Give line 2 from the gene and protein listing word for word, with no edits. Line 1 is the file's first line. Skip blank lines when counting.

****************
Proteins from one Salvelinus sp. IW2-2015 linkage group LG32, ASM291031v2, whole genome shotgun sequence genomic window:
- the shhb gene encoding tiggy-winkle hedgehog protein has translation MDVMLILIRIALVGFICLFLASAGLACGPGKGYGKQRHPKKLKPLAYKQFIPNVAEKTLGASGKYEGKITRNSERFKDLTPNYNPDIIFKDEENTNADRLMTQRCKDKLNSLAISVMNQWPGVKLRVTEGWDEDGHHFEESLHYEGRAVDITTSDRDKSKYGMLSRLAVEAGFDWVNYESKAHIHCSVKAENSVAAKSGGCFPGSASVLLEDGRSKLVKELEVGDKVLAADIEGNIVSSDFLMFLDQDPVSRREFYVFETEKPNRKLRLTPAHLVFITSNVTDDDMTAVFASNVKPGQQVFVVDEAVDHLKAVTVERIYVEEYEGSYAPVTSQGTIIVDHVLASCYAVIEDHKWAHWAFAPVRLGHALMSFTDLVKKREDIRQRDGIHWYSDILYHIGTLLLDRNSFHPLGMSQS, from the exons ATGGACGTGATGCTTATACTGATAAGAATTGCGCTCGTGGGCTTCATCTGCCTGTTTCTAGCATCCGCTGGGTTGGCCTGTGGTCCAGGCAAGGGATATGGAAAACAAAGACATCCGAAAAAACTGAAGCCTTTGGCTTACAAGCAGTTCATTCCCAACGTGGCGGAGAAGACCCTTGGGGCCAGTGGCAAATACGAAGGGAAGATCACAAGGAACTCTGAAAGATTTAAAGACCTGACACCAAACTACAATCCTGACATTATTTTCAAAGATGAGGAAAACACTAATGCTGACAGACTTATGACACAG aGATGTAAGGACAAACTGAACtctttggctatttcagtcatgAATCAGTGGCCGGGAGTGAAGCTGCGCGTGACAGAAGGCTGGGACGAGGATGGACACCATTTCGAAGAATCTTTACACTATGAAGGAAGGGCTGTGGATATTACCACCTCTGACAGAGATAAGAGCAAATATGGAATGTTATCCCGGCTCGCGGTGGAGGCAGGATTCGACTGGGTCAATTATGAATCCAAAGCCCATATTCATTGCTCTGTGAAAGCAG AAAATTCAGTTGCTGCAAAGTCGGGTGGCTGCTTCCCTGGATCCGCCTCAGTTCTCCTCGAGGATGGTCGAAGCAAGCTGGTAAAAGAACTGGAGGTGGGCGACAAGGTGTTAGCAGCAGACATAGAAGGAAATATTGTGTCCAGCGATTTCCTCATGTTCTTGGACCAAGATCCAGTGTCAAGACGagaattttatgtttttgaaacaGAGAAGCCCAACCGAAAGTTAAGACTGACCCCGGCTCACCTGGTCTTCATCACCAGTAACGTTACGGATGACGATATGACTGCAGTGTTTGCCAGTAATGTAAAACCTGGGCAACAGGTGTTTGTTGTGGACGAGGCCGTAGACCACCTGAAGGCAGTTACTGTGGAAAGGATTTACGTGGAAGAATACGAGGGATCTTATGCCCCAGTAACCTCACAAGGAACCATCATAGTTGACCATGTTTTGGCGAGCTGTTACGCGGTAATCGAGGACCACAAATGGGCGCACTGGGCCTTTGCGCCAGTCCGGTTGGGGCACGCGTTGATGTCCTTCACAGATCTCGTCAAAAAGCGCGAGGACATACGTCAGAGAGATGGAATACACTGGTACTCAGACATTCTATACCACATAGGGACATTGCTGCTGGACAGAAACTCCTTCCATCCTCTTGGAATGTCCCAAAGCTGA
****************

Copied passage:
- the shhb gene encoding tiggy-winkle hedgehog protein has translation MDVMLILIRIALVGFICLFLASAGLACGPGKGYGKQRHPKKLKPLAYKQFIPNVAEKTLGASGKYEGKITRNSERFKDLTPNYNPDIIFKDEENTNADRLMTQRCKDKLNSLAISVMNQWPGVKLRVTEGWDEDGHHFEESLHYEGRAVDITTSDRDKSKYGMLSRLAVEAGFDWVNYESKAHIHCSVKAENSVAAKSGGCFPGSASVLLEDGRSKLVKELEVGDKVLAADIEGNIVSSDFLMFLDQDPVSRREFYVFETEKPNRKLRLTPAHLVFITSNVTDDDMTAVFASNVKPGQQVFVVDEAVDHLKAVTVERIYVEEYEGSYAPVTSQGTIIVDHVLASCYAVIEDHKWAHWAFAPVRLGHALMSFTDLVKKREDIRQRDGIHWYSDILYHIGTLLLDRNSFHPLGMSQS, from the exons ATGGACGTGATGCTTATACTGATAAGAATTGCGCTCGTGGGCTTCATCTGCCTGTTTCTAGCATCCGCTGGGTTGGCCTGTGGTCCAGGCAAGGGATATGGAAAACAAAGACATCCGAAAAAACTGAAGCCTTTGGCTTACAAGCAGTTCATTCCCAACGTGGCGGAGAAGACCCTTGGGGCCAGTGGCAAATACGAAGGGAAGATCACAAGGAACTCTGAAAGATTTAAAGACCTGACACCAAACTACAATCCTGACATTATTTTCAAAGATGAGGAAAACACTAATGCTGACAGACTTATGACACAG aGATGTAAGGACAAACTGAACtctttggctatttcagtcatgAATCAGTGGCCGGGAGTGAAGCTGCGCGTGACAGAAGGCTGGGACGAGGATGGACACCATTTCGAAGAATCTTTACACTATGAAGGAAGGGCTGTGGATATTACCACCTCTGACAGAGATAAGAGCAAATATGGAATGTTATCCCGGCTCGCGGTGGAGGCAGGATTCGACTGGGTCAATTATGAATCCAAAGCCCATATTCATTGCTCTGTGAAAGCAG AAAATTCAGTTGCTGCAAAGTCGGGTGGCTGCTTCCCTGGATCCGCCTCAGTTCTCCTCGAGGATGGTCGAAGCAAGCTGGTAAAAGAACTGGAGGTGGGCGACAAGGTGTTAGCAGCAGACATAGAAGGAAATATTGTGTCCAGCGATTTCCTCATGTTCTTGGACCAAGATCCAGTGTCAAGACGagaattttatgtttttgaaacaGAGAAGCCCAACCGAAAGTTAAGACTGACCCCGGCTCACCTGGTCTTCATCACCAGTAACGTTACGGATGACGATATGACTGCAGTGTTTGCCAGTAATGTAAAACCTGGGCAACAGGTGTTTGTTGTGGACGAGGCCGTAGACCACCTGAAGGCAGTTACTGTGGAAAGGATTTACGTGGAAGAATACGAGGGATCTTATGCCCCAGTAACCTCACAAGGAACCATCATAGTTGACCATGTTTTGGCGAGCTGTTACGCGGTAATCGAGGACCACAAATGGGCGCACTGGGCCTTTGCGCCAGTCCGGTTGGGGCACGCGTTGATGTCCTTCACAGATCTCGTCAAAAAGCGCGAGGACATACGTCAGAGAGATGGAATACACTGGTACTCAGACATTCTATACCACATAGGGACATTGCTGCTGGACAGAAACTCCTTCCATCCTCTTGGAATGTCCCAAAGCTGA